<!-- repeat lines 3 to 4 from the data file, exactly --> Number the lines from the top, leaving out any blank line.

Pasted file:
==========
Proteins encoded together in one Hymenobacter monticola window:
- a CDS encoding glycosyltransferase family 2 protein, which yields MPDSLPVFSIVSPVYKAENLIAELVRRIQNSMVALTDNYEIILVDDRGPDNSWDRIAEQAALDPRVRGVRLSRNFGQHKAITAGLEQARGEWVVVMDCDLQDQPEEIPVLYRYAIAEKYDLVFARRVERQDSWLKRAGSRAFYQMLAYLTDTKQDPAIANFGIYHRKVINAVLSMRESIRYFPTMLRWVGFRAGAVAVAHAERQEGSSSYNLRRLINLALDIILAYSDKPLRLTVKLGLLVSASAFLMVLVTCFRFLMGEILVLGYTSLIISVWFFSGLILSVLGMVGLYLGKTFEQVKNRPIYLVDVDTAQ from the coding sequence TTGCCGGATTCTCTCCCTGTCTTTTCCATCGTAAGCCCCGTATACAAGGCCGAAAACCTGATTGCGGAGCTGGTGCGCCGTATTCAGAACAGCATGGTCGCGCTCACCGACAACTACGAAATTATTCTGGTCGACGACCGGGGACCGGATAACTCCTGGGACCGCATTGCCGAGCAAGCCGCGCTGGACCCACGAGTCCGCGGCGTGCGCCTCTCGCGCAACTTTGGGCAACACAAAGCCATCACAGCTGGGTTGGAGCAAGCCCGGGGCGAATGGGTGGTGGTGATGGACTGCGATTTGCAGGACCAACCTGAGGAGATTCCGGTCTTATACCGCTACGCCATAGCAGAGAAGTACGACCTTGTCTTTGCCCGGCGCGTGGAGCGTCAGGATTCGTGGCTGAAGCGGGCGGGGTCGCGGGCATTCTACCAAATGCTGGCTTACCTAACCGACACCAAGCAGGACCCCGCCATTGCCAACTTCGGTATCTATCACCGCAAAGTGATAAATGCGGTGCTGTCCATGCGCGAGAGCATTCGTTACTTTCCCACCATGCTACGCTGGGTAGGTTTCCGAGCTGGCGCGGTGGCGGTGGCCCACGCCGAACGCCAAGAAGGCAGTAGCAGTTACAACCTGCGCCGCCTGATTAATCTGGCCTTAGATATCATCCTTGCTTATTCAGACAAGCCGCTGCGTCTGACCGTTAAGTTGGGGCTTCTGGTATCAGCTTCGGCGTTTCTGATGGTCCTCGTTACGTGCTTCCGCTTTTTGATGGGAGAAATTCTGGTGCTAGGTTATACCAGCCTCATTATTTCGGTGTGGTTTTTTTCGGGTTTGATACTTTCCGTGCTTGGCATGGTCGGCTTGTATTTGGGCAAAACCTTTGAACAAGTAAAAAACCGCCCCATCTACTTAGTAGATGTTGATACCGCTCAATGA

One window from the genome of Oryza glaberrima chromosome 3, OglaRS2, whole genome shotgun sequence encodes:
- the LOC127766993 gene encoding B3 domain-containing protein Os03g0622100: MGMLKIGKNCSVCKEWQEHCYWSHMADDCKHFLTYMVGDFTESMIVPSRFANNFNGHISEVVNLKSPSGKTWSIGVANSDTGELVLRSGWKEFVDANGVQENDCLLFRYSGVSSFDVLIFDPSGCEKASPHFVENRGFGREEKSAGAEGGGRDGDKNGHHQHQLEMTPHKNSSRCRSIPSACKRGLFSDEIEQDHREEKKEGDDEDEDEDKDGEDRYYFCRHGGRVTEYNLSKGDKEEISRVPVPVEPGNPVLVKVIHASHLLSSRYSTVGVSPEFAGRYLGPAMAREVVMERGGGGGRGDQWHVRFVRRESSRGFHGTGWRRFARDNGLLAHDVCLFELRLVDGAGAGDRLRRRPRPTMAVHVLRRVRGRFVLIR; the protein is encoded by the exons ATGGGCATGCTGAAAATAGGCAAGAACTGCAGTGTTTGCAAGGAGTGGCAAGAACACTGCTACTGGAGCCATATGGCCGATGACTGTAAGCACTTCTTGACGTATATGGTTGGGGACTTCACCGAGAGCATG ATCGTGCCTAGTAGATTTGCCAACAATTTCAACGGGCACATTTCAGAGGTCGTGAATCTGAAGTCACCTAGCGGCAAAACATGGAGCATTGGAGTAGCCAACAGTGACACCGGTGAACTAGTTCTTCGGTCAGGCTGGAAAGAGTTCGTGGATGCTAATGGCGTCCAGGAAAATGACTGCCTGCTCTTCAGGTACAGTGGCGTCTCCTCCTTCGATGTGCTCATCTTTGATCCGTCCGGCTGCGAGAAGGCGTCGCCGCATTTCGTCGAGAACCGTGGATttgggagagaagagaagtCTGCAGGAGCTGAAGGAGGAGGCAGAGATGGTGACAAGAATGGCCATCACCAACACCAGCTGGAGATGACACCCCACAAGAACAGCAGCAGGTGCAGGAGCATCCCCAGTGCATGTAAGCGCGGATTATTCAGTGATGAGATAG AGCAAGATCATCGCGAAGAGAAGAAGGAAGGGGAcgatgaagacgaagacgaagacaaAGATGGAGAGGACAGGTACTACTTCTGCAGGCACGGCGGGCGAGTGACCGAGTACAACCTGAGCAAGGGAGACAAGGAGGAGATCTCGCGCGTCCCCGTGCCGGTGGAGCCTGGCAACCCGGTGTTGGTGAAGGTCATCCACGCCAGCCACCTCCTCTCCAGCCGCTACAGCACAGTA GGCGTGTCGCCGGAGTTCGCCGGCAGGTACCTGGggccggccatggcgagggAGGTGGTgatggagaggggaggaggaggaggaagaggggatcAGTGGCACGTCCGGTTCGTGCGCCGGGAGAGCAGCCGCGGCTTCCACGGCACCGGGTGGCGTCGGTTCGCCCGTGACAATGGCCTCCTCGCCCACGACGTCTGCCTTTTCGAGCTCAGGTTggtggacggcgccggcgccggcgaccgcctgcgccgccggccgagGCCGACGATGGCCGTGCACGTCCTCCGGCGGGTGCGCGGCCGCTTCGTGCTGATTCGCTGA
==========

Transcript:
One window from the genome of Oryza glaberrima chromosome 3, OglaRS2, whole genome shotgun sequence encodes:
- the LOC127766993 gene encoding B3 domain-containing protein Os03g0622100: MGMLKIGKNCSVCKEWQEHCYWSHMADDCKHFLTYMVGDFTESMIVPSRFANNFNGHISEVVNLKSPSGKTWSIGVANSDTGELVLRSGWKEFVDANGVQENDCLLFRYSGVSSFDVLIFDPSGCEKASPHFVENRGFGREEKSAGAEGGGRDGDKNGHHQHQLEMTPHKNSSRCRSIPSACKRGLFSDEIEQDHREEKKEGDDEDEDEDKDGEDRYYFCRHGGRVTEYNLSKGDKEEISRVPVPVEPGNPVLVKVIHASHLLSSRYSTVGVSPEFAGRYLGPAMAREVVMERGGGGGRGDQWHVRFVRRESSRGFHGTGWRRFARDNGLLAHDVCLFELRLVDGAGAGDRLRRRPRPTMAVHVLRRVRGRFVLIR; the protein is encoded by the exons ATGGGCATGCTGAAAATAGGCAAGAACTGCAGTGTTTGCAAGGAGTGGCAAGAACACTGCTACTGGAGCCATATGGCCGATGACTGTAAGCACTTCTTGACGTATATGGTTGGGGACTTCACCGAGAGCATG ATCGTGCCTAGTAGATTTGCCAACAATTTCAACGGGCACATTTCAGAGGTCGTGAATCTGAAGTCACCTAGCGGCAAAACATGGAGCATTGGAGTAGCCAACAGTGACACCGGTGAACTAGTTCTTCGGTCAGGCTGGAAAGAGTTCGTGGATGCTAATGGCGTCCAGGAAAATGACTGCCTGCTCTTCAGGTACAGTGGCGTCTCCTCCTTCGATGTGCTCATCTTTGATCCGTCCGGCTGCGAGAAGGCGTCGCCGCATTTCGTCGAGAACCGTGGATttgggagagaagagaagtCTGCAGGAGCTGAAGGAGGAGGCAGAGATGGTGACAAGAATGGCCATCACCAACACCAGCTGGAGATGACACCCCACAAGAACAGCAGCAGGTGCAGGAGCATCCCCAGTGCATGTAAGCGCGGATTATTCAGTGATGAGATAG AGCAAGATCATCGCGAAGAGAAGAAGGAAGGGGAcgatgaagacgaagacgaagacaaAGATGGAGAGGACAGGTACTACTTCTGCAGGCACGGCGGGCGAGTGACCGAGTACAACCTGAGCAAGGGAGACAAGGAGGAGATCTCGCGCGTCCCCGTGCCGGTGGAGCCTGGCAACCCGGTGTTGGTGAAGGTCATCCACGCCAGCCACCTCCTCTCCAGCCGCTACAGCACAGTA GGCGTGTCGCCGGAGTTCGCCGGCAGGTACCTGGggccggccatggcgagggAGGTGGTgatggagaggggaggaggaggaggaagaggggatcAGTGGCACGTCCGGTTCGTGCGCCGGGAGAGCAGCCGCGGCTTCCACGGCACCGGGTGGCGTCGGTTCGCCCGTGACAATGGCCTCCTCGCCCACGACGTCTGCCTTTTCGAGCTCAGGTTggtggacggcgccggcgccggcgaccgcctgcgccgccggccgagGCCGACGATGGCCGTGCACGTCCTCCGGCGGGTGCGCGGCCGCTTCGTGCTGATTCGCTGA